As a kid in the 1960s I loved the Sunday afternoon movies. Sometimes a Tarzan flick, sometimes a Kung Fu movie, sometimes a Hammer Horror, and sometimes it was a creature feature. Sure Godzilla or Mothra were fun, but the BEST creature features were done by a guy by the name of Ray Harryhausen.
Harryhausen was inspired by the work of one Willis O’Brien, and specifically by O’Brien’s 1933 film King Kong that used stop-motion animation beside live action. On O’Brien’s advice, the teenaged Harryhausen dove into graphic design and sculpture classes and, along the way, made friends with an aspiring writer named Ray Bradbury. When World War II came about, Harryhausen enlisted and was stationed with the ‘Special Services,’ the entertainment branch of the Army, where he served under Colonel Frank Capra and worked with Ted Geisel. If those names sound familiar – the former was already a directorial giant in the movie industry before enlisting, and the latter became known to folks as Dr Suess. Continue reading “Ray Harryhausen – Featuring Creatures”
I’m one of those people that love book series – big book series. When I see a trilogy my first thought is often “Isn’t that cute!” as I turn my attention to truly massive piles of words. This can work to my disadvantage, as I have that compulsion to finish a series no matter the cost to my psyche. (The Warriors series by Erin Hunter about killed me) Today, though, I’m focusing on the expanses of space and epic science fiction series. (All measurements below are from the hardback editions)
The Ringworld Series, by Larry Niven – With only 10 books it seems light at a mere 2/3rd of a cubic foot, but one shouldn’t neglect that it is part of his Tales of Known Space that clocks in at around 2.5 cubic feet!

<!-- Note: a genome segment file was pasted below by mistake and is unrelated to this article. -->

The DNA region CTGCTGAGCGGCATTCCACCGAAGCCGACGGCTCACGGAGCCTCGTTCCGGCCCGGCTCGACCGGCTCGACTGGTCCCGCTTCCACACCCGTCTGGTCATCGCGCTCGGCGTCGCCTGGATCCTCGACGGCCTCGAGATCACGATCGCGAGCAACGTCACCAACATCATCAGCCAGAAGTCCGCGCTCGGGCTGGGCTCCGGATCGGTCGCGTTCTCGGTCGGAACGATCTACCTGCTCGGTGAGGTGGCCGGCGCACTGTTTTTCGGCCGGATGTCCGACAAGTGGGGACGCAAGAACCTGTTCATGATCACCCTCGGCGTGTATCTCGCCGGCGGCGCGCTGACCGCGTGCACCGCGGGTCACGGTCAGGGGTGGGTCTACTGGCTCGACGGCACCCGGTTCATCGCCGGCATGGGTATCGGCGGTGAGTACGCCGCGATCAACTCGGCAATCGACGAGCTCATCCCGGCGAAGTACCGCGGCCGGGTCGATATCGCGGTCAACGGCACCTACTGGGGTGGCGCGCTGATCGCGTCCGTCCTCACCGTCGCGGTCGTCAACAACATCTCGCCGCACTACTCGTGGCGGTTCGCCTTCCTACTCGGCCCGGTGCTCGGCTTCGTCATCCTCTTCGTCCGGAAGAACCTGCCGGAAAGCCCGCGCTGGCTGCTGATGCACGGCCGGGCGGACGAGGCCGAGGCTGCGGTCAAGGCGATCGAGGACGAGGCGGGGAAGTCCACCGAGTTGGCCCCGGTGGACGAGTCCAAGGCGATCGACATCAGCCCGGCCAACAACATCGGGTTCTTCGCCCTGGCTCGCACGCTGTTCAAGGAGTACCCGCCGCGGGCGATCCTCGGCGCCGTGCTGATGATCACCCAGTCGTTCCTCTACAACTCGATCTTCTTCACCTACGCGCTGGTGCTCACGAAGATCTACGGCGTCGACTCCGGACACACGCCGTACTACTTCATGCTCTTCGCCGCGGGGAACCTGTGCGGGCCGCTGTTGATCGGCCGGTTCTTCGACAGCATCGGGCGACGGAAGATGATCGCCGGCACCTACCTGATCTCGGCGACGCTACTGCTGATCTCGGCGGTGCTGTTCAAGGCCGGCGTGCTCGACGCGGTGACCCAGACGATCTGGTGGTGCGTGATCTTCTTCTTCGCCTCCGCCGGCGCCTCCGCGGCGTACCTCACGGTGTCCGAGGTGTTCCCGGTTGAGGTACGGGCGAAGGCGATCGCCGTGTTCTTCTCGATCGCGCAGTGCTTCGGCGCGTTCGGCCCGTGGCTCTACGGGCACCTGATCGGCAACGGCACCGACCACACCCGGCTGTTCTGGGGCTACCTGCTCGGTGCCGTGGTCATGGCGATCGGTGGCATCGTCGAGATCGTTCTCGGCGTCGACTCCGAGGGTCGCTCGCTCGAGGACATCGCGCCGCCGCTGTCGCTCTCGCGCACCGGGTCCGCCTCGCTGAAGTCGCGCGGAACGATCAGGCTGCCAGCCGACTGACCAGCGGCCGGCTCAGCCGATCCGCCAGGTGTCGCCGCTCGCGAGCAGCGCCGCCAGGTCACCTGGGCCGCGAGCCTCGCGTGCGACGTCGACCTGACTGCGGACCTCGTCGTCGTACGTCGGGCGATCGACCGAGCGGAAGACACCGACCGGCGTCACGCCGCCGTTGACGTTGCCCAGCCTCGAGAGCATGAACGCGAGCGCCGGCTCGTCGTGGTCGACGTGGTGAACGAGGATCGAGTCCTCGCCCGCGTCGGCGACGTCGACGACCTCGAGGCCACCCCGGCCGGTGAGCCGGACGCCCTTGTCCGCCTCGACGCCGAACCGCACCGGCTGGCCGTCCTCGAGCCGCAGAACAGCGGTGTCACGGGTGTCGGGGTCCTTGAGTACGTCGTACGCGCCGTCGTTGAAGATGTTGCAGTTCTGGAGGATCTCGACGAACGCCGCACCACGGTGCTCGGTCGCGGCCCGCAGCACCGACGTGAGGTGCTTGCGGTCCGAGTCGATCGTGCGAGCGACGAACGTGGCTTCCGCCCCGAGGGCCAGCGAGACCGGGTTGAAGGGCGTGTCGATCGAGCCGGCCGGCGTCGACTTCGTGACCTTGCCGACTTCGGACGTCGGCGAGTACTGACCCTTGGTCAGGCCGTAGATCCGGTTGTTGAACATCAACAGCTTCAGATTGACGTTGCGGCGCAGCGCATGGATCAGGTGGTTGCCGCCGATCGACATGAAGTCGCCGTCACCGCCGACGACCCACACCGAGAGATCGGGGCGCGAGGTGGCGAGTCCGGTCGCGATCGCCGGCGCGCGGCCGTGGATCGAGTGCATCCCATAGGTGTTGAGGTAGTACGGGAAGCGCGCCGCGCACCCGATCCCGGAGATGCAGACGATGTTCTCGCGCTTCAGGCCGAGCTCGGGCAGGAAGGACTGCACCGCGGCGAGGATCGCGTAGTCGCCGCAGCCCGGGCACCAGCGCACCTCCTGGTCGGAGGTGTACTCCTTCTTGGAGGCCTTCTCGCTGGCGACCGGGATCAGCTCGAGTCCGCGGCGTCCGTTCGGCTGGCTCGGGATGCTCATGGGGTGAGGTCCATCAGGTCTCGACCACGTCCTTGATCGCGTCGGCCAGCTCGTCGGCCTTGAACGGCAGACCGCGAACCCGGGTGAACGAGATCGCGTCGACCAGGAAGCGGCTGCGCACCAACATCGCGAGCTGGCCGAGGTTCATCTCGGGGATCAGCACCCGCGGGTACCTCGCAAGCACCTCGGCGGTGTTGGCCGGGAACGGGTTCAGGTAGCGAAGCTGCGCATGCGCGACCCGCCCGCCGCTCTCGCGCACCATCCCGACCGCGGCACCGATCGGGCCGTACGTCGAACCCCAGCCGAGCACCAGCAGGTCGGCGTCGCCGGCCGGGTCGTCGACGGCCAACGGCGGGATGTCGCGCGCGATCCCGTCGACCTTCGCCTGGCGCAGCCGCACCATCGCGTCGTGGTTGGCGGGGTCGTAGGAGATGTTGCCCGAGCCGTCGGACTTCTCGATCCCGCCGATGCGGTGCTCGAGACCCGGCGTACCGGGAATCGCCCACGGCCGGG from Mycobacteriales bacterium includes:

Larry Niven is the prototypical “hard” sci-fi writer. By sheer osmosis the reader will somehow learn a bit of physics and astro-mechanics entirely by accident while reading his stories. The Ringworld itself is just that – a ring 186 million miles in diameter built around a star. The first book follows a human, Louis Wu, and his companions as they investigate the Ringworld at the behest of Nessus, a member of the Puppeteer race. Think of a 3-legged deer with 2 snake-like single-eyed heads – that’s a Puppeteer. Oh, and they’re manipulative cowards, but hey, they have cool haircuts (on the hump between their heads) so they have that going for them. Continue reading “Book Series by Volume – Galactic Edition”
It was amazing, astounding, this loss of communication with the world. It was exactly as if the world had ceased, been blotted out. …With the coming of the Scarlet Death the world fell apart, absolutely, irretrievably.
– The Scarlet Plague, by Jack London
Just a handful of years after the novella quoted above came out, the world was plunged into a global pandemic that claimed over 50 million lives. Jack London didn’t live to see it, but he had recently witnessed the ominous return of the Black Death, a startling outbreak of bubonic plague in turn-of-the-century San Francisco that is recounted in David Randall’s Black Death at the Golden Gate. What’s more, he had the foresight to know that worse – much worse – was to come:
Now this is the strange thing about these germs. There were always new ones coming to live in men’s bodies. …the more men there were, the more thickly were they packed together on the earth, the more new kinds of germs became diseases. There were warnings. Soldervetzsky, as early as 1929, told the bacteriologists that they had no guaranty against some new disease, a thousand times more deadly than any they knew, arising and killing by the hundreds of millions and even by the billion.